Historic Sheep and Wool

by Lauria on January 31, 2014

This article that I read from my New Yorker friend Ruth about Tavern on the Green in Central Park being a sheepfold before it was a famous tourist trap led me down a rabbit hole of all kinds of historic sheep and knitting interests.

sheepcentralpark1910

Boston Common was once grazing land (in addition to being a public garden, and where hangings and drills and parades took place), allowing sheep and cows to graze until 1830. In November of 1931, Boston Commons hosted a sheep shearing competition, according to a Lewiston Daily Sun story. The winner from Texas sheared a sheep in 4.5 minutes.

1931 Sheep Shearing

The newspaper story mentions a “Wish it with Wool” campaign where people take a pledge to give three people all (or mostly) wool gifts for Christmas that year. It sounds an awful like the “Give Handmade” pledge, doesn’t it? I found an article in the Prescott Evening Courier urging people to support the local Arizona wool market! I wouldn’t think of Arizona as being a great place for wool-growing, since the summer I spent there it was 112 degrees for a week, but when they mentioned Mohair, it started to make a little more sense.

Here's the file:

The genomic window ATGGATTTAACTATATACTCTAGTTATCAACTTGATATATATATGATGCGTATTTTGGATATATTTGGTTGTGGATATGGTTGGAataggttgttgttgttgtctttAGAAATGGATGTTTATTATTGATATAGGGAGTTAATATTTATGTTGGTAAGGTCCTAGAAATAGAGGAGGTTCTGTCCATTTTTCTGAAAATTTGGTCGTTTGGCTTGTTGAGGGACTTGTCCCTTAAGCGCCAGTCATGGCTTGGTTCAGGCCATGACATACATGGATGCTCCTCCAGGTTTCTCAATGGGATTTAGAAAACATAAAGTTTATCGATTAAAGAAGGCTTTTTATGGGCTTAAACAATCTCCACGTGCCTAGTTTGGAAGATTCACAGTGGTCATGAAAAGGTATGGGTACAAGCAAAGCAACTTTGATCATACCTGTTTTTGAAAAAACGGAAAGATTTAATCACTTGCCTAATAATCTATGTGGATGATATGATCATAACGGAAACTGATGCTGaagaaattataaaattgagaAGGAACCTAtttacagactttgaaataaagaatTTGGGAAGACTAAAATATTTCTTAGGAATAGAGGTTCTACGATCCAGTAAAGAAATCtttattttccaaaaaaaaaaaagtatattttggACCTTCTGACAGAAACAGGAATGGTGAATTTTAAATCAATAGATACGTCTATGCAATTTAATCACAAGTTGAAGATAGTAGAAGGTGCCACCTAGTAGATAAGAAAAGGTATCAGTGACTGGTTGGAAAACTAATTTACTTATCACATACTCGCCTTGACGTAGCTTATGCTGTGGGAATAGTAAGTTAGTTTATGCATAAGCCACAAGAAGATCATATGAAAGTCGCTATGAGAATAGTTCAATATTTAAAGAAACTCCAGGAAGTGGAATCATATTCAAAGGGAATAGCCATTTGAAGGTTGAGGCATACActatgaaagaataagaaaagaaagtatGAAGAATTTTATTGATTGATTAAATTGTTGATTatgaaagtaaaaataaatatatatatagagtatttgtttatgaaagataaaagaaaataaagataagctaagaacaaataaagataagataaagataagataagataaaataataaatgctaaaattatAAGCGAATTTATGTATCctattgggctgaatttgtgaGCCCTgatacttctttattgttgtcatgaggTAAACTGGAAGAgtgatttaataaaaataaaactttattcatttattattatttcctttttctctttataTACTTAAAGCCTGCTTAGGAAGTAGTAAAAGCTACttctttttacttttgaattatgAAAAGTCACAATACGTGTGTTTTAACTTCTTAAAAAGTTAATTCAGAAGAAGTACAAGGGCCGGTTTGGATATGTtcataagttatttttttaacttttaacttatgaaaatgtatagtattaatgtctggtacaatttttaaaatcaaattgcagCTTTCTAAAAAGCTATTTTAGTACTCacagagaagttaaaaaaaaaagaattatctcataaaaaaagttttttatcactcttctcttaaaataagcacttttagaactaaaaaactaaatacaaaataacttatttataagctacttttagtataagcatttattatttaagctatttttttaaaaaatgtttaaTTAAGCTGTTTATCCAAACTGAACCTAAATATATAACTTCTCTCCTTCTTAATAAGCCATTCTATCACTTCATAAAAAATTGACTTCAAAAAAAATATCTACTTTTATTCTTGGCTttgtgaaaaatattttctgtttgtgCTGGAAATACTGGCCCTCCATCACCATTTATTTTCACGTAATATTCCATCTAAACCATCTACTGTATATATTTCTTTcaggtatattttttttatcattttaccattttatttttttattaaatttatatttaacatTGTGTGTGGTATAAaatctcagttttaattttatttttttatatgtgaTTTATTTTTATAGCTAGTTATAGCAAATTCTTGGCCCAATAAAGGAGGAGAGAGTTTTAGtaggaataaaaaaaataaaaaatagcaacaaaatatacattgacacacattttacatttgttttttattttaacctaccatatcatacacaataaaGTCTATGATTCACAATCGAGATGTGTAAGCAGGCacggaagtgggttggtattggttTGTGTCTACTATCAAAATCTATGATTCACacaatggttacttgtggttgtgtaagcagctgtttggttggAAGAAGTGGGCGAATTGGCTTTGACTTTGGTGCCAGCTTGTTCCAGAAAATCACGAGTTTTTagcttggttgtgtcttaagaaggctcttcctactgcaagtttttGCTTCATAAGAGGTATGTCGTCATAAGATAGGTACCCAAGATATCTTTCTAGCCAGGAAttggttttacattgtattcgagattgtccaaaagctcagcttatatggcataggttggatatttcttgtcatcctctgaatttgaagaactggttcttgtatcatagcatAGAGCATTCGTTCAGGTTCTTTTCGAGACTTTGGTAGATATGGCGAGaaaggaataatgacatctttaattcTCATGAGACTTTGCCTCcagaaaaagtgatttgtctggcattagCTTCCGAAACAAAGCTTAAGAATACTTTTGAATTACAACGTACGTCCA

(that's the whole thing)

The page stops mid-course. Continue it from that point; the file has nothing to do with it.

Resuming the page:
Angora Goats

Our Angora Goats (where Mohair comes from) are not well-suited to cold climates, so they might fare better than the sheep in the heat. Apparently, automobiles used Mohair in upholstery!

I love reading about the history of shepherding in the US. Are you reading any good historic articles or books?

{ 6 comments }

1 fran January 31, 2014 at 8:18 am

I read somewhere that they used to raise angora in Florida – but for meat or maybe it was optional…

2 Anna January 31, 2014 at 9:18 am

Very cool post Lauria!

3 Sarah V. February 1, 2014 at 12:43 pm

I LOVE this post! So interesting :) Although it’s not about shepherding, I love Sylvia Olsen’s boon the history of the Cowichan sweater.

4 Jane from Maryland February 1, 2014 at 9:59 pm

I adore Sheep and Man by Michael L. Ryder. Did you know merino rams were banned by the British from importation to the American colonies. Somehow (??) George Washington managed to get ahold of one and build a great flock at Mt. Vernon.
And the deMedicis during the Renaissance in Italy depended on wool wealth to fund the great art!

5 Jenny February 3, 2014 at 6:20 am

Thanks for sharing fascinating ‘wool’ history/archives!

6 Lis February 3, 2014 at 1:23 pm

Keep in mind that Prescott is at about 5,000 ft elevation, so much cooler than the Phoenix area. Much of Northern Arizona is even higher — 7-8,000 feet — and Navajo churro thrive. (Although, churro is not typically a nice yarn for knitting!)

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